There is a rush of commentary in the wake of the Newsweek flap about the use of anonymous sources in reporting.

If I remember right (from when he edited some of my articles), my friend Jack Shafer is very big on pushing much harder than we sometimes do to get people to go on the record with what they tell us as reporters. And that's certainly a good idea, at least in the abstract and as a general matter. It makes people be more accountable. It gives readers a more precise sense of the reputability and credibility of the sources of information they're relying on. And it's certainly good practice when it comes to using the veil of anonymity to shield sources who are providing little more than snide comment or petty digs.

But make no mistake about it: were it not for the use of unnamed sources, we would know virtually none of what we currently know about the inner workings of our government. The same goes for almost any powerful institution in our society. And, as you might imagine, that's a result some find quite attractive.

I doubt very much that any working journalist with experience covering politics, government or national security issues -- particularly one doing anything remotely like investigative journalism -- would dispute that assertion.

What you would have would be news produced by press secretaries and the powerful, with the occasional addition of snippets from folks happy to lose their jobs to make a given story see the light of day.

Can anonymous sources spread lies or misinformation without having to answer for it to the public they deceive? Of course they can. But that's what makes a good journalist such a good thing and a bad one such a disaster. Society needs journalists as a conduit of information. That makes the use of anonymous sources essential -- often, in fact particularly, on those stories which have the greatest public consequences. And it is the work of journalists to evaluate the credibility of those sources and what they say before bringing them to public light.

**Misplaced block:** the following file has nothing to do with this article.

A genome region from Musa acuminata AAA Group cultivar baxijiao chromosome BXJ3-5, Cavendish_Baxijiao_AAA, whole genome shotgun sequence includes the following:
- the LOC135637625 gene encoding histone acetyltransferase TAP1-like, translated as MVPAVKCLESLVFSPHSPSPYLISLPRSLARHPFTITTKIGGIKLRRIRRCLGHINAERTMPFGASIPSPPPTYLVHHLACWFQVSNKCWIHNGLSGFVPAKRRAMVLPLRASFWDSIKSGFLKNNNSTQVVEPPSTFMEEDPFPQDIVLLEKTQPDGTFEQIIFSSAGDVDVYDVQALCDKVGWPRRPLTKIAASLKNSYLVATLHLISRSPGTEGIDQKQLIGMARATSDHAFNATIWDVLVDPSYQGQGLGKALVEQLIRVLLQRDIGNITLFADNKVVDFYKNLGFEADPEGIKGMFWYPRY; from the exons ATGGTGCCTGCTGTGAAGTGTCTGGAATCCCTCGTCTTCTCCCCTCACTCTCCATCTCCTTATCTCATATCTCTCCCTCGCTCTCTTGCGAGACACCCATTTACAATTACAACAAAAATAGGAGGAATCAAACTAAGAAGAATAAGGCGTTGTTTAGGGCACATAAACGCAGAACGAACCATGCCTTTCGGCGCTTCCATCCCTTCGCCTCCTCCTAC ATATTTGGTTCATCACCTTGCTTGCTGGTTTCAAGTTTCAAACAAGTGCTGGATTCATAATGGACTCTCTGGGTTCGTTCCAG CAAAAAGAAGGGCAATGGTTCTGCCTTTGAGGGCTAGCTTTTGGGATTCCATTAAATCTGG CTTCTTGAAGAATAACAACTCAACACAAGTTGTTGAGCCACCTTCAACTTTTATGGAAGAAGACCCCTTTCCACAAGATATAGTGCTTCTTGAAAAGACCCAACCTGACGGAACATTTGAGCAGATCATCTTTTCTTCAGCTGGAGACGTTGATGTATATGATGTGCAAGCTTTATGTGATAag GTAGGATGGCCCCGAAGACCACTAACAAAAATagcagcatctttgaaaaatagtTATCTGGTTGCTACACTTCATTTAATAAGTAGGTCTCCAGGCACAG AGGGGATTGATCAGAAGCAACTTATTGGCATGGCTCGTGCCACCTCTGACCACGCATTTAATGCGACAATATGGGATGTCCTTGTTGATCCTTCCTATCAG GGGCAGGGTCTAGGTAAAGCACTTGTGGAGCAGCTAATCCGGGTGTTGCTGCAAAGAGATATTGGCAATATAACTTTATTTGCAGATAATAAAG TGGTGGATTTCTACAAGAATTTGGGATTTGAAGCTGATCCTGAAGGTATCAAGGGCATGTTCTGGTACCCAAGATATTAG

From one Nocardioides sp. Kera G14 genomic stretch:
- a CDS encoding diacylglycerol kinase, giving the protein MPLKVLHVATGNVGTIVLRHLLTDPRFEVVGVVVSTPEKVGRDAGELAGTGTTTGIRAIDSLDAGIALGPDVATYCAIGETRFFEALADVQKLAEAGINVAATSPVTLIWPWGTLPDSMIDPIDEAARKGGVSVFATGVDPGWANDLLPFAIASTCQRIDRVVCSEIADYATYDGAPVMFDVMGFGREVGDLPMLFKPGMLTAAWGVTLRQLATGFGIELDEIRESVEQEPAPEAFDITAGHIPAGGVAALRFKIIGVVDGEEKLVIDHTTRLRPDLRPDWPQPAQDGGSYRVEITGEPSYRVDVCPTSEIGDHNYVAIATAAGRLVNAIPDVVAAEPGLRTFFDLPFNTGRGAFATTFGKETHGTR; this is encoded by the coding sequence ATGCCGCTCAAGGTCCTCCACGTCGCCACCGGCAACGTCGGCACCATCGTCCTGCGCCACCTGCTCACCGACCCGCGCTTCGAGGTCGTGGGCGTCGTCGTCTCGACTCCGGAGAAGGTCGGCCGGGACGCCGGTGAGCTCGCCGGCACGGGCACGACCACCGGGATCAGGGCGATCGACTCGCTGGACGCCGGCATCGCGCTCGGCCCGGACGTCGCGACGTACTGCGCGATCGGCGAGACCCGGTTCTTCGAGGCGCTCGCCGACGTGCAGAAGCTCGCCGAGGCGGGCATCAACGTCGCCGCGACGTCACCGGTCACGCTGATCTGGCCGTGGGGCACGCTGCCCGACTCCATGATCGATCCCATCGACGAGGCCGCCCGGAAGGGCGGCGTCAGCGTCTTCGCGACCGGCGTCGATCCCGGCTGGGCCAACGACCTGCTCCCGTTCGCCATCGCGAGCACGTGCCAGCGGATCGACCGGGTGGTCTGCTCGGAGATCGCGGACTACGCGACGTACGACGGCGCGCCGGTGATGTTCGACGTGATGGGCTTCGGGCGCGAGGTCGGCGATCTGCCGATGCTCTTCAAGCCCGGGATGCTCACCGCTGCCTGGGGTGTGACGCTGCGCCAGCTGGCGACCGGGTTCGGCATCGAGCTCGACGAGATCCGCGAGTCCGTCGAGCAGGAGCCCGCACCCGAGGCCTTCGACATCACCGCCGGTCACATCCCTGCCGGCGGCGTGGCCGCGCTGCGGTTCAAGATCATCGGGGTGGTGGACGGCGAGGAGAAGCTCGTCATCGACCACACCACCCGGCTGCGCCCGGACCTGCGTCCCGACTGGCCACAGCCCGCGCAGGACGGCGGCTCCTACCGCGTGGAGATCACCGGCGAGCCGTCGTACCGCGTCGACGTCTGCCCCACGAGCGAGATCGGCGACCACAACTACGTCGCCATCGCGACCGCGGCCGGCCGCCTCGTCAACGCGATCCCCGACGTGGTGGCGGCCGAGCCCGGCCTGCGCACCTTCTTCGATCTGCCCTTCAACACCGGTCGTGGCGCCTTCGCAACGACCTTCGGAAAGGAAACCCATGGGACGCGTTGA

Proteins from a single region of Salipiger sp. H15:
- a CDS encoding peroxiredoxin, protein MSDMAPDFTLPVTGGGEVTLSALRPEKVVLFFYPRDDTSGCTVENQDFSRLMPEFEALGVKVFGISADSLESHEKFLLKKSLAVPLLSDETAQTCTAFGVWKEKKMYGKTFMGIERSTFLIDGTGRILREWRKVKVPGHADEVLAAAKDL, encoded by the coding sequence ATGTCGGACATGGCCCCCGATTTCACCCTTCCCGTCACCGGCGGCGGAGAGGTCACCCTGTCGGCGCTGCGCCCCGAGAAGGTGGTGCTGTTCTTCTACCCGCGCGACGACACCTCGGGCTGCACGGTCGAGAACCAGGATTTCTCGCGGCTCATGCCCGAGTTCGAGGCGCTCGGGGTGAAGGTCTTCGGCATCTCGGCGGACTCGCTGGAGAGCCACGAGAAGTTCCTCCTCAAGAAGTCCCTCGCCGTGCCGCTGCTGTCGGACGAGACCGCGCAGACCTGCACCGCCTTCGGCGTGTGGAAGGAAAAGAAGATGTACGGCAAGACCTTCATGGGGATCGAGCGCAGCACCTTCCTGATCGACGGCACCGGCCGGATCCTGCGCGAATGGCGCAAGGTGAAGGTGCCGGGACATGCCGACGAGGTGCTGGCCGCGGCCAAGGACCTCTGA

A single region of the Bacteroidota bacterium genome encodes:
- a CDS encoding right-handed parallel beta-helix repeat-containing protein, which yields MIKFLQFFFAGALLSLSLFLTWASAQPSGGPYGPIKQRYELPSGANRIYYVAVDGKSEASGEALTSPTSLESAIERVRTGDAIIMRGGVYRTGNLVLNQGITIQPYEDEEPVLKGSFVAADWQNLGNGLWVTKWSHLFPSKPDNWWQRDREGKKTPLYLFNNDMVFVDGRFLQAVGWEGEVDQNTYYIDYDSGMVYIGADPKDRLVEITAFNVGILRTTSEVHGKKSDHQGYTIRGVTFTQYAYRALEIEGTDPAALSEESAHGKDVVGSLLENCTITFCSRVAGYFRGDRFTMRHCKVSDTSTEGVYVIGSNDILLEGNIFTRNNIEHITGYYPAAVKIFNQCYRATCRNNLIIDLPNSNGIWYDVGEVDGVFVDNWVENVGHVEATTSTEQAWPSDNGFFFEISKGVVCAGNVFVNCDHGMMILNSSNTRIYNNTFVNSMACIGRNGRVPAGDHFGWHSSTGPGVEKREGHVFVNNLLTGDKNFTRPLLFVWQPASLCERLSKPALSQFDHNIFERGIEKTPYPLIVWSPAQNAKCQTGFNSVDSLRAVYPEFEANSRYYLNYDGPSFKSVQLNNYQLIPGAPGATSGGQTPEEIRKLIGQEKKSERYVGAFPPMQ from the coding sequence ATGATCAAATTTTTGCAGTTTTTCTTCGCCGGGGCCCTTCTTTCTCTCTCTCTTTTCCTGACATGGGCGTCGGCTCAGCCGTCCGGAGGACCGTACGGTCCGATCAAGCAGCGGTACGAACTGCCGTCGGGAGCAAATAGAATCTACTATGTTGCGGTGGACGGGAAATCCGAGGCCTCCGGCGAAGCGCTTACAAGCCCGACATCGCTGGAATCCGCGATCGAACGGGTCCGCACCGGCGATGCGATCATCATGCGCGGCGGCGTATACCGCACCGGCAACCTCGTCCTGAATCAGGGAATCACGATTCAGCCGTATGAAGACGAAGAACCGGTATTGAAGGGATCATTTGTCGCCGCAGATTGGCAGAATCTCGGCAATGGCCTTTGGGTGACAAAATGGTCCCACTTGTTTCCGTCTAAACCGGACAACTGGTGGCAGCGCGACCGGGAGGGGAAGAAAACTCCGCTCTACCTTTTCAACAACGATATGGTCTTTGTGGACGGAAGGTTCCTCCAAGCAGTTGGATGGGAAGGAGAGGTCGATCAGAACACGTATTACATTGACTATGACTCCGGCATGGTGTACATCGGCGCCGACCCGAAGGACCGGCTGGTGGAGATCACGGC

That almost always means independently verifying what you've been told. But sometimes that's simply not possible. On a particularly sensitive issue, you'll try to get multiple sources confirming the same point. But any experienced journalist knows that it's often easy to get half a dozen people to confirm something they probably have no way of knowing is true. That's one of many reasons why the so-called 'two source' rule isn't nearly as clear a guide to action as its sometimes portrayed as being.

The simple fact is that a lot of it simply comes down to the experience and good judgment of the journalist, knowing a certain source is knowledgable, evaluating the agendas of their sources, thinking through alternative scenarios that could explain the facts they're seeing. Like I said, that's what makes a rock-solid journalist a great thing and a great asset to society.

The simple fact is that there'd be no 'news' without anonymous sources. Those who want to make the use of such sources illegitimate are, almost without exception, the leaders or officers of powerful institutions (particularly those in government like Scott McClellan and Larry Di Rita) who want to control information and keep it out of the hands of the public.

Late Update: It probably goes without saying. But in each case above when I refer to the 'journalist' this almost always means the journalist working in some degree of collaboration with an editor.